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  • The Urban Aesthetics of Absence: Pragmatist Reflections in Berlin
  • Richard Shusterman (bio)

Both clay and the absence of clay are needed to produce a vessel, . . . thus as we profit from what is present, so we benefit from the absent.

Lao Tzu


Pragmatism, as I practice it, is a philosophy of embodied, situated experience. Rather than relying on a priori principles or seeking necessary truths, the pragmatist works from experience, trying to clarify its meaning so that its present quality and consequences for future experience may be improved. 1 Experience is inevitably contextual, since it involves the interaction of an experiencing subject and the environing field, both of which are in flux and are affected by their interaction. But this contextuality of experience, with its resultant philosophy, does not entail a hopeless subjectivism that precludes all generalizations. For human subjects and environments share many contextual features. Nonetheless, a philosophy that argues from experience and recognizes its contextuality should at least be reflective enough to declare its own experiential situatedness.

This seems especially important in theorizing something as contextually diverse as the city, which varies from the geometric New York grid and Parisian grands boulevards to the labyrinths of Rome’s old centro storico and the Medina mazes of Fez. Though one’s philosophical points may have pan-urban validity, one’s own specific urban experience will and should come into play.

I wrote this paper in Berlin, after a year’s experience of its often dark pleasures and morbid fascinations; its moods, motions, and milieus now press more strongly on my mind than older and longer experiences of city life in Paris, New York, and Tel Aviv. 2 The paper’s theme of absence emerged after a long night of techno music in East Berlin’s Mitte, at a club reopened (with a new name) in a new but still illegal locale, after having been closed by the authorities at an earlier, abandoned place also in the East. [End Page 739]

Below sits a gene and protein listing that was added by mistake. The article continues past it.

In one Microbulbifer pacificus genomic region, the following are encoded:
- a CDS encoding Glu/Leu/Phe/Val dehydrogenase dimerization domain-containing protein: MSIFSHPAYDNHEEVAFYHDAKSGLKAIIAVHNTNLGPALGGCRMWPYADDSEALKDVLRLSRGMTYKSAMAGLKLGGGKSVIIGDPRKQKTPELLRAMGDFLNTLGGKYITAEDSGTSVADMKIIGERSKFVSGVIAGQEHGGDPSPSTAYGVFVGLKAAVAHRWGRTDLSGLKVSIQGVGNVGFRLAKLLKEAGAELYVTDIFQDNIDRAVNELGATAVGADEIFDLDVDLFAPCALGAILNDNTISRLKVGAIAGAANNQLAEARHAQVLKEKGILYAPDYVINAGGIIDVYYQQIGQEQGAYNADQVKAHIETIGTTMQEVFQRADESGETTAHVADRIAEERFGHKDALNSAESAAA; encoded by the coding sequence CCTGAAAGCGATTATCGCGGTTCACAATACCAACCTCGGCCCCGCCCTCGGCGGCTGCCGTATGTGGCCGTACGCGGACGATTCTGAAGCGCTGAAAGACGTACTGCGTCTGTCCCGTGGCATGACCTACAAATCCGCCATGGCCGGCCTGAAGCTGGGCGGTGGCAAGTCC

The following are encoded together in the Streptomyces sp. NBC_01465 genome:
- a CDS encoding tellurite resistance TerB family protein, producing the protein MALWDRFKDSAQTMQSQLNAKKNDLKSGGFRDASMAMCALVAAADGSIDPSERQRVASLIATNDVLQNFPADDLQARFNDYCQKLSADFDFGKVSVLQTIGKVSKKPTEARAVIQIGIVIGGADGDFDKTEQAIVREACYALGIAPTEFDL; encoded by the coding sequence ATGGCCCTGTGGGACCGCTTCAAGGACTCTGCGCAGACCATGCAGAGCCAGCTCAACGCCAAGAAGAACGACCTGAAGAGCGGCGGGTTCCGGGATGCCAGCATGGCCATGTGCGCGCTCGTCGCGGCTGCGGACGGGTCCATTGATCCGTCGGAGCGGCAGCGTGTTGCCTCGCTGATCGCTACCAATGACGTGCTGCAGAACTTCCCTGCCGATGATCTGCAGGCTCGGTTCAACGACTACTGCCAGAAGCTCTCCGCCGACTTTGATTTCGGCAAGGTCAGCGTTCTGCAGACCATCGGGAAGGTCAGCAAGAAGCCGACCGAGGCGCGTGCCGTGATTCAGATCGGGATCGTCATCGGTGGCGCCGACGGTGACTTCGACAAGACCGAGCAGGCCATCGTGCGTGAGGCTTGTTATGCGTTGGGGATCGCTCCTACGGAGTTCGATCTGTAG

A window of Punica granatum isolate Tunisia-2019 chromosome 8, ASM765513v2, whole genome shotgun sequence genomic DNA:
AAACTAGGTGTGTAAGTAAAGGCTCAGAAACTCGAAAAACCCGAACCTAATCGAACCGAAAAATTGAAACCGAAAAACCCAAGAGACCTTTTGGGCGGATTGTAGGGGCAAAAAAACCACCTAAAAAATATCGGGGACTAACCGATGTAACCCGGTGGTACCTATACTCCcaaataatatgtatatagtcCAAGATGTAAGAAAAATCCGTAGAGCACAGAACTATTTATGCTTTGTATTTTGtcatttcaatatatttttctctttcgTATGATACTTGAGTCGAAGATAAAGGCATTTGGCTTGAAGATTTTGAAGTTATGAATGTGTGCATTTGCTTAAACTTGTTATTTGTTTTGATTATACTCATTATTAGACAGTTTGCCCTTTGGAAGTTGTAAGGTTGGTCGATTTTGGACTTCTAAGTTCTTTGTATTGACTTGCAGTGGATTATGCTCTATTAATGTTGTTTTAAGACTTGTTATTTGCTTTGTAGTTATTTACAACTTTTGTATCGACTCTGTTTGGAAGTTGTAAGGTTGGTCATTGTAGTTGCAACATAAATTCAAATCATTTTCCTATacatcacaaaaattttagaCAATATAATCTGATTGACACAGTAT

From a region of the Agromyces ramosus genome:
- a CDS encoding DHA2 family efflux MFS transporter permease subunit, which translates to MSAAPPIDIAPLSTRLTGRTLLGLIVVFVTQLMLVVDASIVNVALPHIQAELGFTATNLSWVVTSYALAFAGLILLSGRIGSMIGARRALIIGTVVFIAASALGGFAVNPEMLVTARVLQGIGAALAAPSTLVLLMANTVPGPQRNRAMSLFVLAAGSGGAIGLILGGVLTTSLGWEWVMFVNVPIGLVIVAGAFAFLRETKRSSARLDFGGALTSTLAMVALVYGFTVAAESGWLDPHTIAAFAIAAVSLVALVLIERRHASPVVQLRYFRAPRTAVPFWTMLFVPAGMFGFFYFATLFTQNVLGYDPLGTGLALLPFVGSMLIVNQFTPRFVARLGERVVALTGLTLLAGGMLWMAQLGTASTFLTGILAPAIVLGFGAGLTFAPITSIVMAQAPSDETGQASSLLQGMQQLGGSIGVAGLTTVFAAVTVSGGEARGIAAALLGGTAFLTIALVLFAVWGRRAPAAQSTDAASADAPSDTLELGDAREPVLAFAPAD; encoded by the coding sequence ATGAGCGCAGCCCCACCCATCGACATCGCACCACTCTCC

Complementing the loud music and flashing lights that filled the dark, cavernous space of the shabby hall, a silent video was soberly projected high on one of the room’s degenerating plaster walls. A bright yellow U-bahn train, from whose front window the video was shot, winded its seemingly endless way through Berlin’s enormous expanse, sometimes moving underground, sometimes surfacing, but always revealing nothing but the empty track ahead and the empty darkness without. This was occasionally punctuated by a dimly lit and equally empty station, where the train would stop, as if to admit the comings and goings of passengers, conspicuous by their total absence. Beyond the thick crush of the sweating, shaking, beer-stinking techno crowd—packed too tight to allow free breathing let alone free dance—high above the break beats and the loops blaring from the speakers, the U-bahn flashed a utopian vision of silent, smooth, unfettered movement through unencumbered space, an escape from the crowded tumult of the underground “city-scene” into a deeper underground city, an escape into absent freedom.

Several hours later I took it. Riding an empty carriage of the S-1 toward my West Berlin home in Friedenau, I wondered, as the train crossed under Potsdamer Platz, where exactly overhead was the dividing East-West boundary. There was of course nothing of the famous Berlin Wall to see in the train tunnel, nor could I have seen it from above, even if the sun had risen. Only a few small sections of the once 165-kilometer wall remain in place, protected now by law as historic monuments. But Potsdamer Platz, though once a crucial wall location, is not one of them.

Yet despite its physical absence here and elsewhere in Berlin, the dividing wall maintains a vivid presence. Indirectly visible through its historical traces in the otherwise puzzling layout of certain streets and buildings, it can also be seen in the differing visual cultures of East and West: not only in the different styles of architecture and levels of building maintenance, but in the different styles of interior design, like the East Berlin taste for oilcloth table coverings, artificial flowers, and regimented white lace curtains. To the...

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